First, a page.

Sean and Anna Virnig started laying the groundwork for their bicycle business in Northfield a year ago. Their first shipment of bike parts is expected to arrive this spring.

Nanette Virnig,

Sean Virnig has been a bicycling fanatic since he got a maroon Huffy when he was 5.

Nanette Virnig,



Pedaling past adversity

  • Article by: SARAH LEMAGIE
  • Star Tribune
  • February 5, 2008 - 4:16 PM

Sean Virnig was already a biking nut when, at 16, he fell ill with an unusual and poorly understood disease that attacked his nervous system, paralyzing him for four months.

Virnig, now 34, wasn't sure if he'd ever pedal a bicycle again. He was still learning to walk when, one cold February afternoon five months after he got out of the hospital, he threw a leg over his brother's bike outside their school in Faribault and took one of the shortest -- yet most memorable - rides of his life.

"That was when I realized I was going to recover completely," he said.

"Even today, I feel more natural riding than walking."

Virnig's bout with Guillain-Barré syndrome intensified his passion for cycling, and it's an experience the Northfield resident and school administrator mentions on the website of the bike company he is launching. But one thing he doesn't play up on is the unrelated physical condition that affects nearly every aspect of his life: Sean has been deaf since birth.

'Living a life to its fullest'

Virnig's obsession with bikes started when he was 5 and his father gave him a maroon Huffy for his birthday. Growing up, he honed his skills on a BMX track he built in the woods behind his family's Mendota Heights home and got his first job at a local Schwinn dealer.

"Cycling's pretty much my identity -- I don't just go out to exercise, you know," said Virnig, who writes or talks through an interpreter with people who don't understand American Sign Language. Riding "encompasses pretty much what I know about living a life to its fullest -- the challenges, the preparation, the exhaustion."

Since Virnig and his family moved to Northfield five years ago, he's logged more than 15,000 miles, sometimes riding 70 or 100 miles on weekend mornings. Landmarks around Northfield -- a valley and a college -- inspired names for both of the bike models Rawland Cycles introduced at an industry show last fall, the Sogn and the Olaf.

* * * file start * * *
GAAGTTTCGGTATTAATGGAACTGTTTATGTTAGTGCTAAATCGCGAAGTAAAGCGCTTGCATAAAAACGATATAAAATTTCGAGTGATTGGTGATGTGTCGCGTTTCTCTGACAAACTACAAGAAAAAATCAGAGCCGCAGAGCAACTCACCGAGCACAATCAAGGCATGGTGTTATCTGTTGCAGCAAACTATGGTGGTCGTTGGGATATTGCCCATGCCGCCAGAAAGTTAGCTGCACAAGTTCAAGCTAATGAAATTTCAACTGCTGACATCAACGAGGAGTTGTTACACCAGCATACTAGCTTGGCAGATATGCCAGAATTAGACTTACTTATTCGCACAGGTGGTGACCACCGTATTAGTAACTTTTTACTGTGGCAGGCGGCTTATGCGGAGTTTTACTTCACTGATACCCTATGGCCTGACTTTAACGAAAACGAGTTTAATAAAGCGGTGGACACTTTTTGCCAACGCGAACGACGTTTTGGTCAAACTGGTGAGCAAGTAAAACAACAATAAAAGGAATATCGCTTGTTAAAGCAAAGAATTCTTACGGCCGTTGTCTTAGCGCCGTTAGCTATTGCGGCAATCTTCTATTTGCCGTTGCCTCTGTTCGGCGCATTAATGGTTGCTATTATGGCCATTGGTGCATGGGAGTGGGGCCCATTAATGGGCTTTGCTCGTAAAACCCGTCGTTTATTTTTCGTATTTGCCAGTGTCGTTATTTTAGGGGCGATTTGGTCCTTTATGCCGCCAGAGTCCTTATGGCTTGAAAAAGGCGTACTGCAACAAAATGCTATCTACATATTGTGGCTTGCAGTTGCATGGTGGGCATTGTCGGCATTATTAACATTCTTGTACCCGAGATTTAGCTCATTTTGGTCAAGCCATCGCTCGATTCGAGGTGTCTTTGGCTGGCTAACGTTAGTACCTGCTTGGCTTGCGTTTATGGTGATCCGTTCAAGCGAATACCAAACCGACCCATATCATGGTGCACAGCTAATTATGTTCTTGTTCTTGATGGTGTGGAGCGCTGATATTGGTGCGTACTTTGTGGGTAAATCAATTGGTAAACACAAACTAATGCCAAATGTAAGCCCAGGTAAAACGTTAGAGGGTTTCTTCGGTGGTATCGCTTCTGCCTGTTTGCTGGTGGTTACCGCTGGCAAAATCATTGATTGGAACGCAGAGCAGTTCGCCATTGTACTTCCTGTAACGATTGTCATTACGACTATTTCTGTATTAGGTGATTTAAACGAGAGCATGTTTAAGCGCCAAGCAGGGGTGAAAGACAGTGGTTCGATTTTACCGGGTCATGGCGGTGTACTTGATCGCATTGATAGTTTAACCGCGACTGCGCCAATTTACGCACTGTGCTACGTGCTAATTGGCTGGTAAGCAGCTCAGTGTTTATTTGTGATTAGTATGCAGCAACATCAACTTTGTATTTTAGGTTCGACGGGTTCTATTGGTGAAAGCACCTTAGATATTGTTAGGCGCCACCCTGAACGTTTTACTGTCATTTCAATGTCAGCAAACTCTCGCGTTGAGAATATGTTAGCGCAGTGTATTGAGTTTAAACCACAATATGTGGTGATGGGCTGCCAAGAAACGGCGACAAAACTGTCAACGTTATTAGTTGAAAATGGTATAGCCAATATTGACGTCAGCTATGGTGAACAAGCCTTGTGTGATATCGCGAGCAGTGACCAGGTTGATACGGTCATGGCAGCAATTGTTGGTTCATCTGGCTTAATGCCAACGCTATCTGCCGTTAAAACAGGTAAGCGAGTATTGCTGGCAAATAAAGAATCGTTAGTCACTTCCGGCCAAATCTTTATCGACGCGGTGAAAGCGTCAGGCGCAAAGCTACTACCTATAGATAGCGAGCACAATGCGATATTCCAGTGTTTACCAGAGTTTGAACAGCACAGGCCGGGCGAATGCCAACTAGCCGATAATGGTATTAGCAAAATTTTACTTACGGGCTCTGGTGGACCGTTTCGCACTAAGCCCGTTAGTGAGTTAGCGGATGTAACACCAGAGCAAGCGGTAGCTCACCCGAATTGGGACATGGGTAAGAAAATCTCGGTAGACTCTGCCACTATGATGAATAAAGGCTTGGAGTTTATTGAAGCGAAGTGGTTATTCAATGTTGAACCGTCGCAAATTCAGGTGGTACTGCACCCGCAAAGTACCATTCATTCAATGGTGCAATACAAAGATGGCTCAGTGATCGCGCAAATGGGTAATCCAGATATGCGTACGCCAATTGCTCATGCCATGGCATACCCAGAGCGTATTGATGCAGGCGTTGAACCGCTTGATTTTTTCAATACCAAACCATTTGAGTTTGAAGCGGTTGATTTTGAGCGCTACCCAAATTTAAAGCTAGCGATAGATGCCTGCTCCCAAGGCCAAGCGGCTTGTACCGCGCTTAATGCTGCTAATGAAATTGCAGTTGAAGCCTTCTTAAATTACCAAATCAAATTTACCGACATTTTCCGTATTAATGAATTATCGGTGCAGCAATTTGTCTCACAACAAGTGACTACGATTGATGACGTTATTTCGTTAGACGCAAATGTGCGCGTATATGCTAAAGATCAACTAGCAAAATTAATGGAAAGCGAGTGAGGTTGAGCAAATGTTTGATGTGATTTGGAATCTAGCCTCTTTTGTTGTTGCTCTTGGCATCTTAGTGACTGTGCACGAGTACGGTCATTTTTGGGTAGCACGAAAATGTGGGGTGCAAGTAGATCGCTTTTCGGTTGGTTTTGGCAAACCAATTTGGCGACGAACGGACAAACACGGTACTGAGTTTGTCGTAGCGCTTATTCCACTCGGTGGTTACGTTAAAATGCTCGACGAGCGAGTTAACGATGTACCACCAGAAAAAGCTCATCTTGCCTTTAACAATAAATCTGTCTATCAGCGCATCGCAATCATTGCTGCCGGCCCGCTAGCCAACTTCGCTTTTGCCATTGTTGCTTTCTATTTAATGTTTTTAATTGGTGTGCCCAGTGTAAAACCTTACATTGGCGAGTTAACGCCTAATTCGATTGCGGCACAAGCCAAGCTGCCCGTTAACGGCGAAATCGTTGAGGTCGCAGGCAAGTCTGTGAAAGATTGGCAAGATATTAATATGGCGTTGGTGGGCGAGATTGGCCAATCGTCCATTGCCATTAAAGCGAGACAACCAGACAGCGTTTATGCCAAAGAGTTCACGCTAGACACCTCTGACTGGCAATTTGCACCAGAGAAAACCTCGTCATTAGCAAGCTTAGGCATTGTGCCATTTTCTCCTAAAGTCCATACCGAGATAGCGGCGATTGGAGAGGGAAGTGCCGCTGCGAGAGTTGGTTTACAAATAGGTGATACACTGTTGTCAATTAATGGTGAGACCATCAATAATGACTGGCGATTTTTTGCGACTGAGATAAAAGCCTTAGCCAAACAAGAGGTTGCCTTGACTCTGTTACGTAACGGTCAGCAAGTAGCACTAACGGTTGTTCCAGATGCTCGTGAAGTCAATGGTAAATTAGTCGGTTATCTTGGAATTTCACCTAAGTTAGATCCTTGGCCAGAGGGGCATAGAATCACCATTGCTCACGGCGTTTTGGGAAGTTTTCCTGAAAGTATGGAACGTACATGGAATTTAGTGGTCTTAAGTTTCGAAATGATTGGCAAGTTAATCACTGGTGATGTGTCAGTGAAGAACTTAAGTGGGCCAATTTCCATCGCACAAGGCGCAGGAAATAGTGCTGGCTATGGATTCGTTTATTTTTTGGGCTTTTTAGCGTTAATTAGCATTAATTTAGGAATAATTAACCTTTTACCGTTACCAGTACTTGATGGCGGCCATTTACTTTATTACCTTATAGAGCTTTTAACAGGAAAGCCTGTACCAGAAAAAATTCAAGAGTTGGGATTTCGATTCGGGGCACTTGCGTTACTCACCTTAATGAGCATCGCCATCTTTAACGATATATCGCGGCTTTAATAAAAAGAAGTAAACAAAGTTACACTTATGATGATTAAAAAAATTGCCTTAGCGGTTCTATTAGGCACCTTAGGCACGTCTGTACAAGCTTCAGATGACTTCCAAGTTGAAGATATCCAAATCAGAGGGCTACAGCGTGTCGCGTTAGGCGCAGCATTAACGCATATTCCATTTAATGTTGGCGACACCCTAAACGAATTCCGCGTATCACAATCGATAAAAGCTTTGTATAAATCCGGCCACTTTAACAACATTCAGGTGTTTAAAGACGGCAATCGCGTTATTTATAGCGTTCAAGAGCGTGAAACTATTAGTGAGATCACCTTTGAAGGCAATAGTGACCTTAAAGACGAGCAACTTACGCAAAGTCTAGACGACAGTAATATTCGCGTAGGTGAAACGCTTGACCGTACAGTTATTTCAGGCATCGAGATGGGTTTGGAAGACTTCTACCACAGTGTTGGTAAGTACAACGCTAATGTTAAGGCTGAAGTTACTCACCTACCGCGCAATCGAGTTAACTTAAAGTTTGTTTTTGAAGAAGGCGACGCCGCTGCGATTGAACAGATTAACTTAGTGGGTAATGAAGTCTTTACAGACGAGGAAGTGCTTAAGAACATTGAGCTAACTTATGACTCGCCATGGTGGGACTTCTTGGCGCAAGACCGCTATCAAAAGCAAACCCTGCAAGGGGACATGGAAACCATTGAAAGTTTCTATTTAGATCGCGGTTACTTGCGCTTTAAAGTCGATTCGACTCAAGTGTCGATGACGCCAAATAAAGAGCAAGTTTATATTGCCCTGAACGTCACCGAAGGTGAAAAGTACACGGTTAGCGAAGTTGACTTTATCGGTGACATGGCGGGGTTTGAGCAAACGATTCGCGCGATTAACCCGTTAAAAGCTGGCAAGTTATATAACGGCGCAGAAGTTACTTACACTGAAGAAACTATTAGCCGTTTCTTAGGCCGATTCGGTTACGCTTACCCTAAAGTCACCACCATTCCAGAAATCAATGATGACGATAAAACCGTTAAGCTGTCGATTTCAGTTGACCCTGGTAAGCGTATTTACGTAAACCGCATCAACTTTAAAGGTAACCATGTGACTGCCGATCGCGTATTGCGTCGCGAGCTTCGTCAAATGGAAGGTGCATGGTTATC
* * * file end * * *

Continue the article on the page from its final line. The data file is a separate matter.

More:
Virnig had dreamed of starting his own business for years, and even chose the name "Rawland," a derivation of his mother's Norwegian name, well before he perfected the rider-friendly designs of his bike models.

But it wasn't until a year ago that he took the plunge with the help of his wife, Anna, who is also deaf. "At first, I was apprehensive," said Virnig, who built a successful career at the Minnesota State Academy for the Deaf in Faribault, which he attended along with his siblings, parents and much of his extended family. Currently on leave from his job as director of education, Virnig is pursuing a Ph.D. in educational policy and administration at the University of Minnesota.

He worried that the business world would be less welcoming, "But I was wrong." Like many business owners, he and Anna depend so heavily on the Internet, Blackberries and other technology to communicate with retailers and customers that some of them still don't know they're deaf.

"I couldn't imagine how it would be if we had to go out and approach individuals in person," he said.

Family heirlooms

The company expects its first shipment of bike parts this spring. Virnig expects to do most business online, with many customers ordering the $650 framesets for assembly at local bike shops. A complete Rawland bicycle could cost anywhere from $1,200 to several thousand dollars, depending on its other parts, he said.

"We're not out to make a huge amount of cash," Virnig said. "We're just out to share the message and share how bicycles should be."

Both models -- one a fixed gear, the other a traditional geared bike -- combine aesthetic details such as delicately molded Viking sea serpents with built-to-last steel components and practical features such as forks designed to accommodate a wide range of tires and frames that let riders position handlebars high enough that they don't hunch over. They're "family heirlooms," and a response to what Virnig sees as the "disposable" bikes that flood today's market.

Even if he and Anna merely break even on the $75,000 investment they've made in the company, he said, "I feel like I have achieved more with Rawland in a year than I have with any other jobs or career I've had."

Sarah Lemagie • 952-882-9016

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